A March 2013 report from the Association for Unmanned Vehicle Systems International projects that by 2025 more than 100,000 jobs will be created with an economic impact of $82 billion. This is certainly a growing industry and associations should ensure that they are proactively taking steps to address concerns over the use and operation of drones, rather than reacting. At the same time, associations wanting to regulate drone use in their communities should do so with care. Until a court conclusively finds that some portion of the airspace above private property is owned by the property owner, associations regulating said airspace will be subject to potential litigation.
Remember that many times, drone use and operations really come down to neighbor to neighbor disputes. An association’s best bet is to avoid provisions in a policy that are overly restrictive. Make sure to contact your association’s attorney to discuss prior to implementation in your community.
Ashley Nichols is the principal and founder of Cornerstone Law Firm, P.C. She has been in the community association industry for eleven years, providing associations with debt recovery solutions for their communities. Cornerstone Law Firm represents Colorado communities in all areas of common interest community law. You may find out more at www.yourcornerstoneteam.com.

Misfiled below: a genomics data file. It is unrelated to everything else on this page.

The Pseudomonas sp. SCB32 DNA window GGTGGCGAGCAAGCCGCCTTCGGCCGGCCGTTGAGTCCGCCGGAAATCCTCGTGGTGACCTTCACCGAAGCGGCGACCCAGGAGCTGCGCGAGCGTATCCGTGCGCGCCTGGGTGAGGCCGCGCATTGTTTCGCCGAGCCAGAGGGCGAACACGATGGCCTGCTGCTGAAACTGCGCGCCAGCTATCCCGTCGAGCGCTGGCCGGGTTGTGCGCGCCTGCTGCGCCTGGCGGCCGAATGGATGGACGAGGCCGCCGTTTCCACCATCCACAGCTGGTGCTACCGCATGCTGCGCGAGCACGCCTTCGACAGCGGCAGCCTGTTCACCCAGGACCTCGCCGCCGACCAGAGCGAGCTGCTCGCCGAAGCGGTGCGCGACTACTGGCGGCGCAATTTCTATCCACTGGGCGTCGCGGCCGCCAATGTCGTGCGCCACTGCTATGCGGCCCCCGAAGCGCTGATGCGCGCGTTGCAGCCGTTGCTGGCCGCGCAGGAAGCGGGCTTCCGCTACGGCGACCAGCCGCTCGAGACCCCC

By Tim Moeller, Moeller Graf, P.C.
One of the beautiful things about living in a community is the different perspectives, life experiences, and attitudes that the residents bring, which can contribute greatly to the quality of life for all. However, sometimes it is these differences that tear us apart. Within most communities, there will be one or more individuals who may not share the common goals of the community at large. Some of these types of individuals will actively seek out confrontation and negativity. These difficult individuals seem to thrive on pushing and invading reasonable boundaries and are typically very outspoken regarding their view of the management of the association. While not experts in civility, these individuals are experts at criticizing and pinpointing the errors of others, especially the Board and/or the manager. They will interrupt and make personal attacks and unfounded allegations.
By now, you may be picturing in your mind an individual that has checked all of the boxes of poor behavior mentioned above. So how do we best deal with these individuals to avoid unnecessary conflict and disruption to association business?
Here are some suggestions for dealing with the difficult homeowner: